Loft21°-48° (4-PW)
Lie61.5°-64° (4-PW)
Length35.5″-38.5″ (PW-4)
  • good distance and solid forgiveness
  • accurate, consistent and workable
  • feel is not clicky or hollow
  • high launch and great stopping power
  • muscle plate gives it a players look
  • feel is firm and relatively harsh on mis-hits
  • too similar in performance to the 2021 model

Final Thoughts

The Titleist 2023 T200 irons are a fantastic option for low handicappers. They don’t really have any weaknesses; they’re consistent and reliable, they have solid forgiveness, and they look fantastic.

Having said that, the performance isn’t noticeably different from last generation, so if you own the 2021 or even the 2019 version, it may not be worth upgrading.

8. PING i59 Irons

PING i59 Irons - 3 Perspectives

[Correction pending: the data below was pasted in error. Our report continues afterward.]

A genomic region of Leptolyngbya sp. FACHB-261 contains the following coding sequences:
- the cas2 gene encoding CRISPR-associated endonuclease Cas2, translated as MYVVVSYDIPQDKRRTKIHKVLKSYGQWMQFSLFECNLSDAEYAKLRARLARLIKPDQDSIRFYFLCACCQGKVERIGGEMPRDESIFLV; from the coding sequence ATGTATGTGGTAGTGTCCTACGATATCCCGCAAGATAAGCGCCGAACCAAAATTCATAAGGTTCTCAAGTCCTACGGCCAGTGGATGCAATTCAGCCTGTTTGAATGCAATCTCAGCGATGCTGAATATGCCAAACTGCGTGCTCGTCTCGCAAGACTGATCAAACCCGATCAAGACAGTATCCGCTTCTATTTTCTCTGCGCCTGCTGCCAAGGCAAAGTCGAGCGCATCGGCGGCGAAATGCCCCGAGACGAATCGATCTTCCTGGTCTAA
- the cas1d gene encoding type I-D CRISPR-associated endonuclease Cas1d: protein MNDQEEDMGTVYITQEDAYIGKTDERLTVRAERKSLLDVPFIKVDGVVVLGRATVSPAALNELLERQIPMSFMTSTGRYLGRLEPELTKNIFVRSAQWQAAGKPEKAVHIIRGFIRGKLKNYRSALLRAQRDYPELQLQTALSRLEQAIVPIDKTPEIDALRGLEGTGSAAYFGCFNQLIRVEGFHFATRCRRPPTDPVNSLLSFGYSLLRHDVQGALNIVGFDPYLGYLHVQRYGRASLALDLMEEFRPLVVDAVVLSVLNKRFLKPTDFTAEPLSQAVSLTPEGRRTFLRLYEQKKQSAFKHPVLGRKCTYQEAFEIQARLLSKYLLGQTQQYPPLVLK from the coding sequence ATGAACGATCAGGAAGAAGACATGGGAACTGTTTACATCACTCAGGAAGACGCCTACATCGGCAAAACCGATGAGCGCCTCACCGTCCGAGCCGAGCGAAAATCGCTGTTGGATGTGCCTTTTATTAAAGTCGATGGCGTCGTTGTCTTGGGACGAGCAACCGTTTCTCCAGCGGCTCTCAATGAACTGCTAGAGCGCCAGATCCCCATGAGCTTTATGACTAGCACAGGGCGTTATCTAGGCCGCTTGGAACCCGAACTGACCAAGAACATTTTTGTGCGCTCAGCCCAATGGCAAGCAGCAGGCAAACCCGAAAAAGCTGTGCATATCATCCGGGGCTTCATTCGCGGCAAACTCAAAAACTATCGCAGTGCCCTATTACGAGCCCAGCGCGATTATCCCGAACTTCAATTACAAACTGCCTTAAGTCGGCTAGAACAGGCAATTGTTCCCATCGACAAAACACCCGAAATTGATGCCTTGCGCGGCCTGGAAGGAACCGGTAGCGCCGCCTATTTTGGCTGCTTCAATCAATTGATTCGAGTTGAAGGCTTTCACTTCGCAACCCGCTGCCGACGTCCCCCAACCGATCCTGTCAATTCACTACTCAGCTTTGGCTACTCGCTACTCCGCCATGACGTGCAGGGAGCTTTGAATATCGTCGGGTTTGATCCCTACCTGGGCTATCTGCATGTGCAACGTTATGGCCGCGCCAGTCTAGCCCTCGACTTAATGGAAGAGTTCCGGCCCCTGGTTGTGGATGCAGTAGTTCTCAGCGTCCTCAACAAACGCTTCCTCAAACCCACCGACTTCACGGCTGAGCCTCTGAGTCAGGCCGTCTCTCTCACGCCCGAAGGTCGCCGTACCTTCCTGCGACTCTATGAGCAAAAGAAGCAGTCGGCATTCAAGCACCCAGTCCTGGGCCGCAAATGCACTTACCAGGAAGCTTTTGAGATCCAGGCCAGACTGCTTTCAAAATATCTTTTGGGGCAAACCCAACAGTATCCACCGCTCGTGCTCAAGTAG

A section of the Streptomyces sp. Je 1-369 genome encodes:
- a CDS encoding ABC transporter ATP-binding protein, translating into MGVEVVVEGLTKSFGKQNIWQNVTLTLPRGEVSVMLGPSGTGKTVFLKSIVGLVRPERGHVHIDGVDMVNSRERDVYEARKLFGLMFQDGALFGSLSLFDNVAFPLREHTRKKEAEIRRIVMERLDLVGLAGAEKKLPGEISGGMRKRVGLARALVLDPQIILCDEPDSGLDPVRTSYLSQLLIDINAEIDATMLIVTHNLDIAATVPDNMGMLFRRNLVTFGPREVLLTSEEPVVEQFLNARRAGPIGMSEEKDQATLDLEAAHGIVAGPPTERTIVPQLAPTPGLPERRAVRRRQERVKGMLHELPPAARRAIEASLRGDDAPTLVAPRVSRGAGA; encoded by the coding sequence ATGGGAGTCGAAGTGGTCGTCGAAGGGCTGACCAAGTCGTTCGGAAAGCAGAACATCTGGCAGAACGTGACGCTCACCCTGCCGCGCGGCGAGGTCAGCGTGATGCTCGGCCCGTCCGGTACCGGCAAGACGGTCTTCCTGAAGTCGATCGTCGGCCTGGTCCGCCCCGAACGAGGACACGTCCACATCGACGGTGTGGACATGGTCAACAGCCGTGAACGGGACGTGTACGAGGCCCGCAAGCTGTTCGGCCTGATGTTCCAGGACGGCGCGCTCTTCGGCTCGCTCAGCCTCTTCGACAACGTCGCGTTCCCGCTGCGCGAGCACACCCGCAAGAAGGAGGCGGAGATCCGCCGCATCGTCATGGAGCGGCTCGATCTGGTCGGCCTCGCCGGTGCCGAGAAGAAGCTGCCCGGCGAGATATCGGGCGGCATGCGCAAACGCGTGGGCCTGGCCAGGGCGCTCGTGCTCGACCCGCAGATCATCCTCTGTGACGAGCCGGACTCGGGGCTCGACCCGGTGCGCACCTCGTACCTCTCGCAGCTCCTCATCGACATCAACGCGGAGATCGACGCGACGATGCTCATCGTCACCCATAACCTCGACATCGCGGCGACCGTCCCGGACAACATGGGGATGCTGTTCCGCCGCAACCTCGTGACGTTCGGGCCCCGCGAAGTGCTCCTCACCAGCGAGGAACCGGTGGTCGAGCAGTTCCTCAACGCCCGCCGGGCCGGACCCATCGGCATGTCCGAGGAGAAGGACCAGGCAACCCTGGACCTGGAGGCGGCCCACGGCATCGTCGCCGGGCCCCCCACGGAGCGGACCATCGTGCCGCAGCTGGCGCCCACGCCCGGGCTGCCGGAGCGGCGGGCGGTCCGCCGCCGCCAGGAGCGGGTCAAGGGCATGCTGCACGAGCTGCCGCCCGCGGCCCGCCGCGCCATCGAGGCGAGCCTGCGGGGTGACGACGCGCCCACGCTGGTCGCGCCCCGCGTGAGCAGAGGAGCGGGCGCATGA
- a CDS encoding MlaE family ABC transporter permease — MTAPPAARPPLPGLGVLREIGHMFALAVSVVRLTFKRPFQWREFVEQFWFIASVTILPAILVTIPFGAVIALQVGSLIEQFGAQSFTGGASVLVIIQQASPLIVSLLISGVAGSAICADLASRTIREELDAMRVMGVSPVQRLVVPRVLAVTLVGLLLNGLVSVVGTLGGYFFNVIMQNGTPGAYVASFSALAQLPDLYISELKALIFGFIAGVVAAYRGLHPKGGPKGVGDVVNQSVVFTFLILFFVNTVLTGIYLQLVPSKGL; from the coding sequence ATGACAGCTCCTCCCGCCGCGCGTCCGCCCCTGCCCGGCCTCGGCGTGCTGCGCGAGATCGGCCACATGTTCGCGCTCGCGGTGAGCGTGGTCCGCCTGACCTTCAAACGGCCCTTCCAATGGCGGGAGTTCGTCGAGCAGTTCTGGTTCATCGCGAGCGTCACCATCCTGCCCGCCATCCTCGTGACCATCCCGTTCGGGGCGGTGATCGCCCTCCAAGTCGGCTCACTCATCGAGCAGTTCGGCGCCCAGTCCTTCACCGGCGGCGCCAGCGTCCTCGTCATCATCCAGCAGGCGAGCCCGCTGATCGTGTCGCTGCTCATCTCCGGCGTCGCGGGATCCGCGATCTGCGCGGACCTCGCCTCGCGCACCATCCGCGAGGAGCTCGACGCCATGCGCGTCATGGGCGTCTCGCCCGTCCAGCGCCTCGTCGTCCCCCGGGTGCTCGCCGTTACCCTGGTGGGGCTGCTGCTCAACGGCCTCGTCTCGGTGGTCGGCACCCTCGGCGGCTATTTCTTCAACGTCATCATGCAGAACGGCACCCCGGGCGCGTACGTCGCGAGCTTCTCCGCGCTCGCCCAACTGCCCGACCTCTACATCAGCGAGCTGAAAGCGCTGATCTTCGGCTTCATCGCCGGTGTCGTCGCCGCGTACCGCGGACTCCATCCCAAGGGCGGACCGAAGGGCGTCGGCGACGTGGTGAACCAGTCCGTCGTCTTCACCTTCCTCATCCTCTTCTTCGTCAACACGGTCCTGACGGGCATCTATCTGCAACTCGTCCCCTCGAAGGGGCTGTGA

PING was founded in 1959 by Karsten Solheim, a former General Electric engineer, and is a manufacturer of some of the finest irons in golf.

Their forged i59 iron, praised by critics, is engineered to produce a crisp impact feel, flighted trajectory, forgiveness, and reliable results, all packaged in a clean, streamlined profile that suits the eye of better players.

The key features of the i59 irons are:

  • MicroMax Milled Grooves: part of a 17-4 stainless steel laser-cut face, these grooves are spaced more tightly together to enable four extra grooves, resulting in fewer fliers out of the rough and better trajectories with long irons.
  • AlumiCore: this proprietary aluminum insert allows roughly 30g of material to be redistributed from the center of the club to the perimeter through shaft and toe tip weights, thus elevating MOI to unprecedented levels for a forged iron.
  • Hydropearl 2.0 Finish: this resilient finish repels water and contributes to a smooth turf interaction in a variety of conditions.
  • Slim Profile: a Tour-preferred styling consists of a thin topline and minimal offset.